"Sly Cooper: Thieves in Time" is developer Sanzaru's love letter to the series.
When Sanzaru Games approached Sucker Punch Productions with a potential demo level for a new Sly Cooper game, Sucker Punch knew the series would be in good hands.
Sucker Punch had moved on to the Infamous games, and Sanzaru – a dedicated group of Sly Cooper fans – were anxious for a new title that Sucker Punch didn't have time to make.
"When we saw their build, we were blown away," Sly Cooper producer Caley Roberts told Polygon. "They got a development kit and they built a level without any of our official assets and pitched it to us. We totally loved it." Sanzaru worked closely with Sucker Punch on the The Sly Collection, a digital remastering of the first three games, to get a feel for how to proceed with their Sly title.
Sly Cooper: Thieves in Time picks up where Sly 3 left off, but works as a standalone for series newcomers. Sly and his companions must travel back in time to prevent the thieving raccoon's history from being erased. Figures previously alluded to in the Thievius Raccoonus, the tome from which Sly learned his techniques, are brought to the foreground as players meet and learn the history of Sly's ancestors.
The demo I played at a Sony event this week placed me in the hooded robes of Riochi Cooper, a ninja and accomplished sushi chef in feudal Japan. Riochi had to reclaim his sushi restaurant, which had been taken over by the Shogun for serving him a bad round of sushi. The Ninja Spire and Leaping Dragon techniques – moves Sly learns in the first game that allow him to leap between and perch on points – were invented by Riochi. As the originator of these techniques, Rioichi can use them more efficiently than Sly can, moving faster and jumping across greater distances.
The same is true of each ancestor players encounter; though Sly has picked up many of his forebearers' techniques, each one retains their own move set. These moves only be accessed in full by either playing as the character or changing Sly's costume. For example, Sly can don samurai armor that will allow him to use Riochi's stronger skills, or a Robin Hood-esque archer costume that will improve his shot with a bow.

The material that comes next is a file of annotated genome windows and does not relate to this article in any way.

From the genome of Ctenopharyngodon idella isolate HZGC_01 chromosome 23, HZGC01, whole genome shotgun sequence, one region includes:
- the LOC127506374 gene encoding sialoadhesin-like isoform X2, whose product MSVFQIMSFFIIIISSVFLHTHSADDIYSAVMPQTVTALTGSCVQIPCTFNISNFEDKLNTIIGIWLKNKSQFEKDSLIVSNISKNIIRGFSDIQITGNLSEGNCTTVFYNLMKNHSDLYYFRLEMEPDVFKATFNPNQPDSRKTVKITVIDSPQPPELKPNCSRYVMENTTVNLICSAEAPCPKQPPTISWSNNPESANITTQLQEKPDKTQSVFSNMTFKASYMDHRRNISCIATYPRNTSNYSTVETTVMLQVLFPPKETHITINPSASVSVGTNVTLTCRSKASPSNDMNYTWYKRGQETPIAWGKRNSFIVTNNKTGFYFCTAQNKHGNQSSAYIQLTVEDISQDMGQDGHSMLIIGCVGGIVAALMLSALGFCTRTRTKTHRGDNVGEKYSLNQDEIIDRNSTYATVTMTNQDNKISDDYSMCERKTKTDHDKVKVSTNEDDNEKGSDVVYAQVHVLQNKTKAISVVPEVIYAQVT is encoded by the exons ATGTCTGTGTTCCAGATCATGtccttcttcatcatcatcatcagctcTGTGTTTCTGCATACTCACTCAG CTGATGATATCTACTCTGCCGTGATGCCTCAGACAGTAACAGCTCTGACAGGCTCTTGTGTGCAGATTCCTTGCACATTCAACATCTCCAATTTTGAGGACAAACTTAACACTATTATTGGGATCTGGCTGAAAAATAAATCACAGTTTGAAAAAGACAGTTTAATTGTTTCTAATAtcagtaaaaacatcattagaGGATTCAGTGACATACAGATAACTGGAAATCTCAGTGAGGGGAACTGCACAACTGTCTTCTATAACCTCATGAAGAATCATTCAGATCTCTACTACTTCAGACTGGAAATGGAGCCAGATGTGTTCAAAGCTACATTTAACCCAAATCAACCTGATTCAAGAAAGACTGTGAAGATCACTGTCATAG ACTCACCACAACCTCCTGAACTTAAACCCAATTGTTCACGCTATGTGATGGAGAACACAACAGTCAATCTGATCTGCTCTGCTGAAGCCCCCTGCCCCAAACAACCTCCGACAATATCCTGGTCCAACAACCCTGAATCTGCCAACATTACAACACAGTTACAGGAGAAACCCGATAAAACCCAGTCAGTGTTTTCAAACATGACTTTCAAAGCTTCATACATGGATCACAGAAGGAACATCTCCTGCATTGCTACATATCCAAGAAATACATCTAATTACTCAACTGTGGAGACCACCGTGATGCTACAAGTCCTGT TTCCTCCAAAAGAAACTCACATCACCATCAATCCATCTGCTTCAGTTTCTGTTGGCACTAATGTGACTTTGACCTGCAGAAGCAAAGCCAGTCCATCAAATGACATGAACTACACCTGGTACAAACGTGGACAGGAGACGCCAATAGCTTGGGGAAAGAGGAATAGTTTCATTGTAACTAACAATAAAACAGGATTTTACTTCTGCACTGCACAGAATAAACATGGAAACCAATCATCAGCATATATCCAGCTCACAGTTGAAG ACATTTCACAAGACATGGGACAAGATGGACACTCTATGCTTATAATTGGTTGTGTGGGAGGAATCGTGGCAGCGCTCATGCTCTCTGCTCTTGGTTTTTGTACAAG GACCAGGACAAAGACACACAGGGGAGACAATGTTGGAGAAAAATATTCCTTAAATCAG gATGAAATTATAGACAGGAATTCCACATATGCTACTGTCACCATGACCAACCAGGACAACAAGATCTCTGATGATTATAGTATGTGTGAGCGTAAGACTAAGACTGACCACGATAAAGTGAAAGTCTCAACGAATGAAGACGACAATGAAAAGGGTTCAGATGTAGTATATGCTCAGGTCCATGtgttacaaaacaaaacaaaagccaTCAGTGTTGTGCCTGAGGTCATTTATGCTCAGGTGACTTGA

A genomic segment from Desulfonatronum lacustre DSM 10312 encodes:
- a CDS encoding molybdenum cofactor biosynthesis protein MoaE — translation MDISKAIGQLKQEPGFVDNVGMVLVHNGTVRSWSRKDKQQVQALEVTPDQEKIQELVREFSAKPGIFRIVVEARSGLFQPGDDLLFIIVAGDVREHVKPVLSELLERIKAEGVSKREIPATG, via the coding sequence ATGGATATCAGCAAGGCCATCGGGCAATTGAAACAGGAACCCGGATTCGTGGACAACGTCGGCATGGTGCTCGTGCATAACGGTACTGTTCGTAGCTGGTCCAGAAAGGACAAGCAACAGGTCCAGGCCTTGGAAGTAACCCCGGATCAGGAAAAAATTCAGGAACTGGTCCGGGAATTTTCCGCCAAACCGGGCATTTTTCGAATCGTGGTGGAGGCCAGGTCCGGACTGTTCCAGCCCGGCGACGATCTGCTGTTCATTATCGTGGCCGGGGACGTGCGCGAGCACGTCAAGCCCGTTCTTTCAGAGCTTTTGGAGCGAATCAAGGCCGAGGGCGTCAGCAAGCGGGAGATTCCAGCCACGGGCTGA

I guided Riochi past hulking guards wielding knives and lanterns. If caught in glow of a guard's lantern, players must start over from the beginning of the room. Using Riochi's iteration of Sly's signature cane, pick-pocketing the guards yielded cash and the keys to unlocking the restaurant's boiler room, where Riochi had to light a flame to restore the restaurant to order. The final room required a series of timed jumps on trampolines and across hanging lanterns without missing a beat. Failing to execute a split-second move brought Riochi crashing down on piles of plates, which would break and alert the guards to his presence.
Sanzaru has taken great pains with the game's hand-drawn animations – over an hour and a half of cinematic cutscenes show every eyebrow quirk, shifting pupil, and bristled tail with intimate detail. Sanzaru has crafted a love letter to Sly Cooper, creating a game that reaches back into the series' history – quite literally – and paints a picture that shows the real breadth and depth of its lore.
"The fans for Sly Cooper have to be some of the most avid fans I've ever seen," said Roberts. "Sanzaru gets hand-written letters every week for Sly. They have an art wall for the hand-drawn art they get. These aren't emails – these are people writing, on paper, with their hands. It restored our faith in the series as something people really want."
Sly Cooper: Thieves in Time is being developed simultaneously for the PlayStation 3 and PS Vita and will feature cross-platform cloud saving, though players will need both versions of the game to utilize it. The Vita version also uses AR features in first-person view. Both versions will release later this year.